What does “Pica” mean in the name of a typeface?

I’m wondering what pica means in the following context -also view Pica Roman n°2 from this article, Pica Hole font, and IM Fell DW Pica font:

James Mosley summarises [Caslon’s] early work: “Caslon’s pica…was based very closely indeed on a pica roman and
italic that appears on the specimen sheet of the widow of the
Amsterdam printer Dirck Voskens, c.1695, and which Bowyer had used for
some years. Caslon’s pica replaces it in his printing from
1725…Caslon’s Great Primer roman, first used in 1728, a type that was
much admired in the twentieth century, is clearly related to the Text
Romeyn of Voskens, a type of the early seventeenth century used by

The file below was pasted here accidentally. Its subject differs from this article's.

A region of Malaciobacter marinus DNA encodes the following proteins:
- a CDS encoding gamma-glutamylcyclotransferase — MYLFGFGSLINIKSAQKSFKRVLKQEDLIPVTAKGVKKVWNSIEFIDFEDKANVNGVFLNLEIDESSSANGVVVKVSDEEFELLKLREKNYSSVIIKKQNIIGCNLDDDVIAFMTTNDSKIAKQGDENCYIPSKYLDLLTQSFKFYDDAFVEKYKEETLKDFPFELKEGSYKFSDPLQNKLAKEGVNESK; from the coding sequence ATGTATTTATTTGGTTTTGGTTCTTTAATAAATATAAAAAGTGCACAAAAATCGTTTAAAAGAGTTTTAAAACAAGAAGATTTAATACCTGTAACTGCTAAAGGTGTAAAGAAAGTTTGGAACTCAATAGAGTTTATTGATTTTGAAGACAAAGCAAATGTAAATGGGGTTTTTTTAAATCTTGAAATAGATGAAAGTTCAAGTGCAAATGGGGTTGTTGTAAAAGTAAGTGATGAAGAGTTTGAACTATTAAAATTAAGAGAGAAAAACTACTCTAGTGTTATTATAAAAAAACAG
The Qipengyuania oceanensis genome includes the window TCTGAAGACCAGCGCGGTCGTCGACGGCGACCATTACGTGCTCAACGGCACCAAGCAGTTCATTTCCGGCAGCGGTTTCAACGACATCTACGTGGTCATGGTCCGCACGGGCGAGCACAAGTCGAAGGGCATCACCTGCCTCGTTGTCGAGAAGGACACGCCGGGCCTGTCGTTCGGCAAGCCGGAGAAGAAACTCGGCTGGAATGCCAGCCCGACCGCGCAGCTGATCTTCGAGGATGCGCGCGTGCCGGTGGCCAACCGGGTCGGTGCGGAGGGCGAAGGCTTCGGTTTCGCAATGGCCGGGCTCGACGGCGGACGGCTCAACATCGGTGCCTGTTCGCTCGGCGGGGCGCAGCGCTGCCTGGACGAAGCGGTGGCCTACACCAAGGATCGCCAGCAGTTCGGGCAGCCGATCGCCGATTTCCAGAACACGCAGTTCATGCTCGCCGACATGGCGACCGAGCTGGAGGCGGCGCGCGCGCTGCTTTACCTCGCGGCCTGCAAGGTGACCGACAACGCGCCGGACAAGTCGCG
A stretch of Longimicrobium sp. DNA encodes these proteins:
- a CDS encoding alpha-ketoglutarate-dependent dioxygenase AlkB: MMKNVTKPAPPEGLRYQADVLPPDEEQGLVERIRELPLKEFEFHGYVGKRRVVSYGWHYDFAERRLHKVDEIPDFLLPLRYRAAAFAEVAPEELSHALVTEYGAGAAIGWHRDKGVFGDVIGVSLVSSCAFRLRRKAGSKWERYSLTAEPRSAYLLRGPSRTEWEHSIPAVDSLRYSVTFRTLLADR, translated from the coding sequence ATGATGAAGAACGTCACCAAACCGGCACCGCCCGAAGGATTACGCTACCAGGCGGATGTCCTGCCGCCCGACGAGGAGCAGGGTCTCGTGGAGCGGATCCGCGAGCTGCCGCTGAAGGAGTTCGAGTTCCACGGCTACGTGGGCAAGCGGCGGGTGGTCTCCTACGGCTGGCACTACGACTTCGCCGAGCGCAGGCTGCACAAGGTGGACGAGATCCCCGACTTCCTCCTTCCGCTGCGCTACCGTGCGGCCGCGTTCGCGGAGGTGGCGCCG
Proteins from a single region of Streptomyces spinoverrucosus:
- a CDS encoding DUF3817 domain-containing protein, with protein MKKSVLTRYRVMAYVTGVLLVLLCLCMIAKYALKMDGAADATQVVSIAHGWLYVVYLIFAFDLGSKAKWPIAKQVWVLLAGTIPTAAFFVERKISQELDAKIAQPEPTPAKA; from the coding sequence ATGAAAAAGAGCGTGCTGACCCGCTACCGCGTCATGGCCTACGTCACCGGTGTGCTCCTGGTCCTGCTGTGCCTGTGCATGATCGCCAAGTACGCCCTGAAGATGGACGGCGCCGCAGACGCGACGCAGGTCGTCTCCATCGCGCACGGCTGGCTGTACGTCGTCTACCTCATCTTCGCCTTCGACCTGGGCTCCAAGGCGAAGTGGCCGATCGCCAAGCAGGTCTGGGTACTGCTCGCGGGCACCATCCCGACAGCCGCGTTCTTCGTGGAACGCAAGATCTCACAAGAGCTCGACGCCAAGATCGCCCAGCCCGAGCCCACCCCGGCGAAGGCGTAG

several London printers and now attributed to the punch-cutter Nicolas
Briot of Gouda.”4 Mosley also describes several other Caslon faces
as “intelligent adaptations” of the Voskens Pica

I have a doubt that it talks about the measure’s unit.

Answer

The term “pica” refers to the size of the font.

Long before type fonts had sizes in standardized (more or less) units, the sizes had names.

  • Pica is roughly equivalent to 12 pt expressed in today’s terms.
  • Royal was reserved exclusively for the King’s use. (Proclamations, Wanted posters, etc.) It was roughly equal to our 72 pt size

  • Agate is still used in some classified advertising. Agate is 14 lined/inch. and is 5½ points.

The names varied as well as the sizes from country to country.

Even after the size was standardized to be 1/72nd of an inch (roughly-it complains irrationally.) There was some disagreement until we settled on a digital point size definition.

Edit: Here’s a definitive list Traditional Type size names

Attribution
Source : Link , Question Author : Webwoman , Answer Author : curious

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